To the extent that GNAPs is making a different argument — a claim that security pending appeal cannot be released until there is a final judgment on the merits of the case awarding damages — we reject that argument as illogical, and inconsistent with the premise of Rule 65(c) security. Dissolution of an injunction is itself a final determination which permits a party to seek security posted with respect to the injunction. See 11A C. Wright, A. Miller M. Kane, Federal Practice Procedure § 2972, at 458-59 (2d ed.1995).
B. The District Court's Compliance
With these background principles of law clarified, we consider the parties' areas of contention. GNAPs presents three categories of arguments. First, GNAPs argues that the district court made no finding, as required by Rule 65(c), that Verizon was "wrongfully enjoined." Second, GNAPs argues that Verizon has not shown its entitlement to the full security. Third, GNAPs asserts it was entitled to an evidentiary hearing to contest Verizon's claimed damages.
1. Wrongfully Enjoined
On the first point, GNAPs' basic proposition is that under Rule 65(c), an injunction cannot be wrongful unless it is shown that issuance of the injunction was an abuse of discretion at the time it was issued. Almost every other circuit to have considered this issue has rejected GNAPs' interpretation. See Sprint, 335 F.3d at 242 n. 9; Nintendo of Am., Inc. v. Lewis Galoob Toys, Inc., 16 F.3d 1032, 1036 n. 4 (9th Cir.1994); Blumenthal v. Merrill Lynch, Pierce, Fenner Smith, Inc., 910 F.2d 1049, 1054 (2d Cir.1990); Atomic Oil Co. of Okla. v. Bardahl Oil Co., 419 F.2d 1097, 1099 (10th Cir.1969); cf. Coyne-Delany, 717 F.2d at 389-93 (implicitly rejecting GNAPs' argument, although indicating that certain considerations may nonetheless justify withholding some or all of a security from a wrongfully enjoined party). But see H R Block, Inc. v. McCaslin, 541 F.2d 1098, 1099-1100 (5th Cir.1976) (per curiam). This court has not construed the term before.
In Sprint, a case on which GNAPs mistakenly relies, the court, in our view, rejected GNAPs' position. It is true that the Sprint court acknowledged that dissolution of an injunction does not mean "that the injunction was improvidently granted by the original judge." 335 F.3d at 242 n. 9. But that was simply an acknowledgment that a preliminary injunction can be proper at the time it was issued, yet become improper after the passage of time. See id. In any event, in the very next paragraph the court went on to clarify that an injunction can be "wrongful" for Rule 65(c) purposes even when the initial issuance of the injunction was proper. See id. (citing Blumenthal, 910 F.2d at 1054).
We now adopt the majority position, and we hold that under Rule 65(c), a party is wrongfully enjoined when it had a right all along to do what it was enjoined from doing. See Nintendo, 16 F.3d at 1036; see also Slidell, Inc. v. Millennium Inorganic Chems., Inc., 460 F.3d 1047, 1059 (8th Cir.2006); Blumenthal, 910 F.2d at 1054.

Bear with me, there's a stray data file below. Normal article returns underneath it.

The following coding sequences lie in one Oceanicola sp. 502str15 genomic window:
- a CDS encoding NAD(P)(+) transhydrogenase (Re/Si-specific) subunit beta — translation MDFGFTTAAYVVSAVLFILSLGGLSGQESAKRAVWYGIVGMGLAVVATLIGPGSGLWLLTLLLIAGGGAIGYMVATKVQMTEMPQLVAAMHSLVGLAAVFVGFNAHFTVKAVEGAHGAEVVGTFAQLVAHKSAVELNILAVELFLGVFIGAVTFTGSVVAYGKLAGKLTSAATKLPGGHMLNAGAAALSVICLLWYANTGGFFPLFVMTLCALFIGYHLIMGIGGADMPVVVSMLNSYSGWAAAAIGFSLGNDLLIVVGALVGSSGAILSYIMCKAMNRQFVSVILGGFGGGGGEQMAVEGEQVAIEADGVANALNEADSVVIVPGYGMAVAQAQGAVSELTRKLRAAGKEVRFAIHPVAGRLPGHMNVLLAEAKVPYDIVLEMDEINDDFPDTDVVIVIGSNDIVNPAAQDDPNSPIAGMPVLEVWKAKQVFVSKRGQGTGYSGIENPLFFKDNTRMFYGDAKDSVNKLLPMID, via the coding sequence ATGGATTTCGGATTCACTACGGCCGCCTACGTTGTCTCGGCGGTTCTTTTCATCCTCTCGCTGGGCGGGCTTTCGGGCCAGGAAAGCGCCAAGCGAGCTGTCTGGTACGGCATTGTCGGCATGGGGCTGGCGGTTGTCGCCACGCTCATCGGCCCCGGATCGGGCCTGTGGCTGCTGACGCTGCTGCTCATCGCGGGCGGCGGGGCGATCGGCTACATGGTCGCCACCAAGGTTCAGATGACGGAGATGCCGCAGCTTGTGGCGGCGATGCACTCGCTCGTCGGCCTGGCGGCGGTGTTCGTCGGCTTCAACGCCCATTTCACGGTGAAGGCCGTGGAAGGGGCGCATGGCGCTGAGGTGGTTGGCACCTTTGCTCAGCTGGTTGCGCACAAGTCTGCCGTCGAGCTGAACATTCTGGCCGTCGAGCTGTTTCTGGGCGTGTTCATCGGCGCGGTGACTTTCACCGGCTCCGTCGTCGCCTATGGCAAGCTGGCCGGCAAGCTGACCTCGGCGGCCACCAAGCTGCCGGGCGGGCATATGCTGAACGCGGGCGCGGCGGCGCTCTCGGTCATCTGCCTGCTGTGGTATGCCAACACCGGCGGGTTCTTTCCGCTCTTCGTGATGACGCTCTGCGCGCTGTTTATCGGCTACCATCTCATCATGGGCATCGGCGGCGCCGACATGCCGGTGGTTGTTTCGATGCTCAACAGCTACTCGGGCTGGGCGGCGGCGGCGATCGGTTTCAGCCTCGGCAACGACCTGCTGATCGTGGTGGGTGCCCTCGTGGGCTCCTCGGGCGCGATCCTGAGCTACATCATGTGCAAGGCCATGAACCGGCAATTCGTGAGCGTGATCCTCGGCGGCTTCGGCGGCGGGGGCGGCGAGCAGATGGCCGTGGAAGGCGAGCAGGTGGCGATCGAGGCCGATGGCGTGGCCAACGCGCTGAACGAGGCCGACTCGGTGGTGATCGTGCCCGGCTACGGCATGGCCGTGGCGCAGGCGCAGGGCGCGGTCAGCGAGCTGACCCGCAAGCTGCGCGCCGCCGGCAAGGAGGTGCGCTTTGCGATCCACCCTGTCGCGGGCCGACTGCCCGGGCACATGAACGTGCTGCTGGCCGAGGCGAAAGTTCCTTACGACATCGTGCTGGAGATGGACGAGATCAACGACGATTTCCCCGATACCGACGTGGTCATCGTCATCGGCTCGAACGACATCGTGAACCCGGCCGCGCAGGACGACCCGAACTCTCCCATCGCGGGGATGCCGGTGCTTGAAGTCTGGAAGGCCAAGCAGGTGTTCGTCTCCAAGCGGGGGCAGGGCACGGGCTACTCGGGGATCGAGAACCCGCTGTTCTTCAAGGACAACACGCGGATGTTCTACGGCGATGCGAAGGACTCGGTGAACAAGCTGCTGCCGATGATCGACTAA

Applying that rule to this case is quite simple. The issue of whether Verizon was wrongfully enjoined was determined when we issued our opinion in GNAPs II and rejected GNAPs' arguments on the merits of its position. We then vacated the injunction because Verizon was entitled, and had been entitled all along, to cut off services to GNAPs.
2. Determining the Entitlement to Security
GNAPs' second point is that Verizon presented insufficient evidence of its entitlement to the full security. We disagree and think it helpful to split this point into two smaller issues: whether Verizon had established it was entitled to provable damages, and whether Verizon had in fact proved the amount of damages it suffered.
On the first issue, while there is a split of authority, we adopt the majority rule that there is a rebuttable presumption that a wrongfully enjoined party is entitled to have the security executed so as to recover provable damages up to the amount of the security. See Milan Express, Inc. v. Averitt Express, Inc., 254 F.3d 966, 981 (11th Cir.2001); Nintendo, 16 F.3d at 1036-37; Nat'l Kidney Patients Ass'n v. Sullivan, 958 F.2d 1127, 1134-35 (D.C. Cir.1992); Coyne-Delany, 717 F.2d at 391-92. But see H R Block, 541 F.2d at 1099-1100. Under this presumption, a district court must have a good reason to depart from the preference for recovery of security granted under Rule 65(c). Coyne-Delany, 717 F.2d at 391-92.
As Judge Posner put it in Coyne-Delany, not only is this rule "implied by the text of Rule 65(c)[,] but it makes the law more predictable and discourages the seeking of preliminary injunctions on flimsy (though not necessarily frivolous) grounds." Id. at 392. And as several circuits have pointed out, there are ancillary benefits to adoption of the presumption. See Nintendo, 16 F.3d at 1037; Nat'l Kidney, 958 F.2d at 1134-35; see also Note, Recovery for Wrongful Interlocutory Injunctions Under Rule 65(c), 99 Harv. L.Rev. 828, 838 n. 36 (1986); Note, Interlocutory Injunctions and the Injunction Bond, 73 Harv. L.Rev. 333, 342 (1959).